After leaving Sapelo, we headed a little to the north to … are you ready for it? … Blackbeard Island!! I am not kidding. Blackbeard, of course, was the infamous pirate Edward Teach, famous for exploits as far south as raiding Spanish galleons in the Caribbean and as far north as successfully blockading the port of Charleston. He is known to have sailed the coastal waters of Georgia and South Carolina, which with their labyrinthine rivers, creeks, inlets and marshlands certainly offered Blackbeard and his ilk opportunities to ply their trade in secrecy. Blackbeard was killed in 1718. Blackbeard’s Island was identified as such on maps as early as 1760. Why? Some romanticists believe it was because back in the day, people knew that Blackbeard hid some of his treasure on the Island. Since then, there have been a number of searches for the treasure and so far nothing has been found (or at least nothing has been reported to have been found). Hmmm – maybe next time we need to spend more time on the island.

This is how I knew it was
Blackbeard's hiding place.
We found his water bottle!!
Oh, I almost forgot to mention that the night we spent at Blackbeard was also the night of a significant band of thunderstorms in the area. Although it was dark, rainy and stormy, from our satellite weather reports we knew that we were on the edge the band of storms and not in the center. The only time we were concerned was when we looked out the back and saw the shore five feet or so from our swim platform. The creek was relatively narrow and, although we had anchored in the center of the creek, the wind and currents had combined to push us athwart the creek so our stern was near the shore. Luckily, it was still fairly deep.

After we had discovered all of Blackbeard’s treasure roamed around the creek and the beach we headed off to Fort McAllister. There are two aspects of our visit to Fort McAllister that were noteworthy. The first has to do with the marina, the second with the Fort itself.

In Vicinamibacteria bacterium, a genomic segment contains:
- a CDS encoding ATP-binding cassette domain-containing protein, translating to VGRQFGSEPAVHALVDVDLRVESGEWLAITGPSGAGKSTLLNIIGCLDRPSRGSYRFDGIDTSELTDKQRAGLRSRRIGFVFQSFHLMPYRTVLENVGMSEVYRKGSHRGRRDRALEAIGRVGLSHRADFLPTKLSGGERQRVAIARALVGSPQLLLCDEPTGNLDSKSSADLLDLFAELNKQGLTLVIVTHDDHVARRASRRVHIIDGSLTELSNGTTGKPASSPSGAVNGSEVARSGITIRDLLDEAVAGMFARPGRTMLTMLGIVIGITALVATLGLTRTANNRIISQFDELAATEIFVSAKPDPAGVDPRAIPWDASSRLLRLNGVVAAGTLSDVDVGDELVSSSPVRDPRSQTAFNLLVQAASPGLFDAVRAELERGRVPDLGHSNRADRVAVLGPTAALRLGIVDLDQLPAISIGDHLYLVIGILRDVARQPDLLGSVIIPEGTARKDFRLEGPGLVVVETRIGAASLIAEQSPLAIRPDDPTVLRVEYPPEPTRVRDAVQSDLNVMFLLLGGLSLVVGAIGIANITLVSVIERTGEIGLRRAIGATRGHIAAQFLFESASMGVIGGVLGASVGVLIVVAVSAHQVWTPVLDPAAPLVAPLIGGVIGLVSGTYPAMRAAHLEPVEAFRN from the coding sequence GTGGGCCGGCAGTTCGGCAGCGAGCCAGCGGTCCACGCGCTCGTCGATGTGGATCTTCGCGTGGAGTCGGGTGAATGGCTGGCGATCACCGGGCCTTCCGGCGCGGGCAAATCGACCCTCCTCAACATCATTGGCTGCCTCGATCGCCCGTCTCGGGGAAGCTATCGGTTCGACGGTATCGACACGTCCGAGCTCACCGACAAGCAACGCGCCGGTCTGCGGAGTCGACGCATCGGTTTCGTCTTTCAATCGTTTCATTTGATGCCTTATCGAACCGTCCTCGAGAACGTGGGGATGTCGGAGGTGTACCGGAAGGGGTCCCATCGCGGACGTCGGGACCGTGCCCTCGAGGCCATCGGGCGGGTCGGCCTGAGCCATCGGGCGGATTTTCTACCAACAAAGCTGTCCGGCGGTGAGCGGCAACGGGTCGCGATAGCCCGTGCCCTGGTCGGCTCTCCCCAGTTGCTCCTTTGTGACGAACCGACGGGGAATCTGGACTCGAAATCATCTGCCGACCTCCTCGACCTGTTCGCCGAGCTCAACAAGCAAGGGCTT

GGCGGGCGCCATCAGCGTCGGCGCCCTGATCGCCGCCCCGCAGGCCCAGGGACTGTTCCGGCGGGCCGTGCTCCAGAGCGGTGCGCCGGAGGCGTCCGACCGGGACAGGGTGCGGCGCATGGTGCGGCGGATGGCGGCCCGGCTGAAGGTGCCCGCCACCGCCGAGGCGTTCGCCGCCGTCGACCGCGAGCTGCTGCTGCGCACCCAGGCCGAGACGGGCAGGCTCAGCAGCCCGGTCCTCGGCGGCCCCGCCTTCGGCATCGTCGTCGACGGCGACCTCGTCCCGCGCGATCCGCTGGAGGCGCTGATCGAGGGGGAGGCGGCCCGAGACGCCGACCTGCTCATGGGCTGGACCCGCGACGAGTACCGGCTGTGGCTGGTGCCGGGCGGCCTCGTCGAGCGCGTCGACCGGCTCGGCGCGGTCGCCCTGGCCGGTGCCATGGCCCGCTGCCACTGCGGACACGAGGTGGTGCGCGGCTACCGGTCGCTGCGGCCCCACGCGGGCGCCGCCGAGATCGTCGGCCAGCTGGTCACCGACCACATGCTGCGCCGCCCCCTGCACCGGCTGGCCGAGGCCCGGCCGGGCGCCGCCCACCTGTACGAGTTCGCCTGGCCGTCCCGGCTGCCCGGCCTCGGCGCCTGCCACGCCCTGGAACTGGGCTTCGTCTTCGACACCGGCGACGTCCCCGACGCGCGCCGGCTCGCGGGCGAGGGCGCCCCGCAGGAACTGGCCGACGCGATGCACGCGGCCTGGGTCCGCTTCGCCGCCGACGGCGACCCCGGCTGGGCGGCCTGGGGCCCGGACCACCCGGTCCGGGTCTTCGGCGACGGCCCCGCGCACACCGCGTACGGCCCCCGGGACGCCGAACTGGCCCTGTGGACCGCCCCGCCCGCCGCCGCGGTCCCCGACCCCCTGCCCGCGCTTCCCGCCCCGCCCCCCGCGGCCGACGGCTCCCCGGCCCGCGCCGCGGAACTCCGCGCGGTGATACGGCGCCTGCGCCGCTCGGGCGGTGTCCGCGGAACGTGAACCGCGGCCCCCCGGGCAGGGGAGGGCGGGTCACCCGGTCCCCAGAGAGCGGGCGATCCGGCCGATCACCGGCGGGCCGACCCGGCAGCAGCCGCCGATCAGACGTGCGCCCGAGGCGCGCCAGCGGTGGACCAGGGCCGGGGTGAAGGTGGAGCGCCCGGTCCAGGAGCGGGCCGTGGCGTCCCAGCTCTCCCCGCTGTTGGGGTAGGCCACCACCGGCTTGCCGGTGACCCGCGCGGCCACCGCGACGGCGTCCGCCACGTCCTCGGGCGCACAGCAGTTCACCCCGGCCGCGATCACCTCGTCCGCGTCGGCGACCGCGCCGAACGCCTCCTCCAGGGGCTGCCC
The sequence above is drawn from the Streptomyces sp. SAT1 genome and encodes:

As always, we had made reservations at the local marina and told them we would arrive early afternoon. The marina was about five miles off the ICW up the Ogeechee River, which, to use a technical term was a real twisty-turney stream. After we had made the trip and had the marina in sight, we called them on the radio – and received no answer. We waited a little and called again. Again, no answer. We then called them on the telephone – and the radio – and the telephone. Well, I think you get the picture. This is the first time EVER that we have been unable to raise a marina by both radio and telephone. By this time we were close enough to the marina to see several open slips on the linear outer dock. We slowly cruised past the marina and picked our spot. We looped back around, hoping someone would see us or answer our continuing radio calls.

We have only docked our boat a few times without help from someone ashore; it is very difficult. Remember, this is a 52’ boat with about 6 feet of freeboard (distance from the deck to the water). To cap everything off, McAllister has a floating dock (which means the dock was only a foot or so off the water), so our deck was about five feet from the dock. Also, the difference between high tide and low tide was about seven feet, so the pilings themselves were very tall. Anyhow, we pulled up to one of the pilings and Ann managed to get a spring line around it. She then fastened both of the ends of the line to the cleat on the boat. I then back down; that drew us closer to the dock. Ann then tightened the spring line and pretty soon we were close enough to the deck so she could step off the swim platform, whereupon she tied off the stern. NOTE: It only took a few seconds to write this, but it took several nerve-wracking minutes to execute.  Ann, of course, was running back and forth between the bow, midship and the stern cleats tying and tightening. However … YEAH for us: We did it!!!! (Actually, Ann did most of it, but I did manage to keep the boat close to the dock.)

Some of the earthworks at
Fort McAllister